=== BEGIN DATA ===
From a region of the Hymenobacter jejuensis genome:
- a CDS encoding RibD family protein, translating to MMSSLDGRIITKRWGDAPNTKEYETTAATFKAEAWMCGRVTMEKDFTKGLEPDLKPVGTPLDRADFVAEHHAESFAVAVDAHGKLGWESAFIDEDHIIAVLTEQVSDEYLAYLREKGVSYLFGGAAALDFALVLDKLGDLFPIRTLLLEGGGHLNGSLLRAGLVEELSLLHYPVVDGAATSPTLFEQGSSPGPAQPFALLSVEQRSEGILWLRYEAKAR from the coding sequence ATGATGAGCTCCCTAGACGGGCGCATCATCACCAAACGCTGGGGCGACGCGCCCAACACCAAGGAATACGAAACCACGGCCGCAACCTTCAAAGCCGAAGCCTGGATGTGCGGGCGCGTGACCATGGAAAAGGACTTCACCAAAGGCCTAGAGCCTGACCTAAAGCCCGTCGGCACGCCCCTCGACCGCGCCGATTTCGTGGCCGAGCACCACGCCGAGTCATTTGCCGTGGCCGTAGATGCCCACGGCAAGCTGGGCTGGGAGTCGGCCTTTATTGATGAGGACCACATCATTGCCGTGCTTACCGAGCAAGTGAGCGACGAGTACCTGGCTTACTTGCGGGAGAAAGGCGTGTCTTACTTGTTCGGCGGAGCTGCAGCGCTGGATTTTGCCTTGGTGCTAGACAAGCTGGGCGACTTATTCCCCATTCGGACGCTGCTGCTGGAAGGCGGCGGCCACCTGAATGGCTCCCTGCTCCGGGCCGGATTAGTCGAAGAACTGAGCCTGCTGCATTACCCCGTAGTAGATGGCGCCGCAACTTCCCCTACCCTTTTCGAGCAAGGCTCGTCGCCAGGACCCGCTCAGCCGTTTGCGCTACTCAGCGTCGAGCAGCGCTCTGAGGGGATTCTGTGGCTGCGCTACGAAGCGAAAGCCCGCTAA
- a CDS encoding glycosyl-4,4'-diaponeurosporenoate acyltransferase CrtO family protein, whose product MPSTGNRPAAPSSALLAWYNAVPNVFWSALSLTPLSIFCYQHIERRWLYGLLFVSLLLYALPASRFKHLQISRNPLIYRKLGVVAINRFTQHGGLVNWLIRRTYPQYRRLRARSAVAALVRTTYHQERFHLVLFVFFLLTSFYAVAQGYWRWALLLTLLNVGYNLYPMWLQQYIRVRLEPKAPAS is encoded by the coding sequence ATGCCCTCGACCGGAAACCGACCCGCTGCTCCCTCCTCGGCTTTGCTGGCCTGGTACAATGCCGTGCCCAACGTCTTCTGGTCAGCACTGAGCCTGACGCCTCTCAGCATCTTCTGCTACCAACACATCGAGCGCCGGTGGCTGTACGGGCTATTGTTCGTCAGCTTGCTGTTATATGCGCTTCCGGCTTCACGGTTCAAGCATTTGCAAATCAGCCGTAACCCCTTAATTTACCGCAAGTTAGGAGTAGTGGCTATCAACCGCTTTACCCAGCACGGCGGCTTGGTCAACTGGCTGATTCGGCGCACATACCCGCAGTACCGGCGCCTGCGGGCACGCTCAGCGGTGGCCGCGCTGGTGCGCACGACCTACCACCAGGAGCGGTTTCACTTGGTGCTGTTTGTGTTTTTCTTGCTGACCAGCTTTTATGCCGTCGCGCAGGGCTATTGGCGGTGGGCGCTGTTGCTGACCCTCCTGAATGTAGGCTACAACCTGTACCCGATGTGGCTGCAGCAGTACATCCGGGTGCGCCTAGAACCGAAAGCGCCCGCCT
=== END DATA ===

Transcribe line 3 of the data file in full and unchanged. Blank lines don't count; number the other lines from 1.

- a CDS encoding glycosyl-4,4'-diaponeurosporenoate acyltransferase CrtO family protein, whose product MPSTGNRPAAPSSALLAWYNAVPNVFWSALSLTPLSIFCYQHIERRWLYGLLFVSLLLYALPASRFKHLQISRNPLIYRKLGVVAINRFTQHGGLVNWLIRRTYPQYRRLRARSAVAALVRTTYHQERFHLVLFVFFLLTSFYAVAQGYWRWALLLTLLNVGYNLYPMWLQQYIRVRLEPKAPAS is encoded by the coding sequence ATGCCCTCGACCGGAAACCGACCCGCTGCTCCCTCCTCGGCTTTGCTGGCCTGGTACAATGCCGTGCCCAACGTCTTCTGGTCAGCACTGAGCCTGACGCCTCTCAGCATCTTCTGCTACCAACACATCGAGCGCCGGTGGCTGTACGGGCTATTGTTCGTCAGCTTGCTGTTATATGCGCTTCCGGCTTCACGGTTCAAGCATTTGCAAATCAGCCGTAACCCCTTAATTTACCGCAAGTTAGGAGTAGTGGCTATCAACCGCTTTACCCAGCACGGCGGCTTGGTCAACTGGCTGATTCGGCGCACATACCCGCAGTACCGGCGCCTGCGGGCACGCTCAGCGGTGGCCGCGCTGGTGCGCACGACCTACCACCAGGAGCGGTTTCACTTGGTGCTGTTTGTGTTTTTCTTGCTGACCAGCTTTTATGCCGTCGCGCAGGGCTATTGGCGGTGGGCGCTGTTGCTGACCCTCCTGAATGTAGGCTACAACCTGTACCCGATGTGGCTGCAGCAGTACATCCGGGTGCGCCTAGAACCGAAAGCGCCCGCCT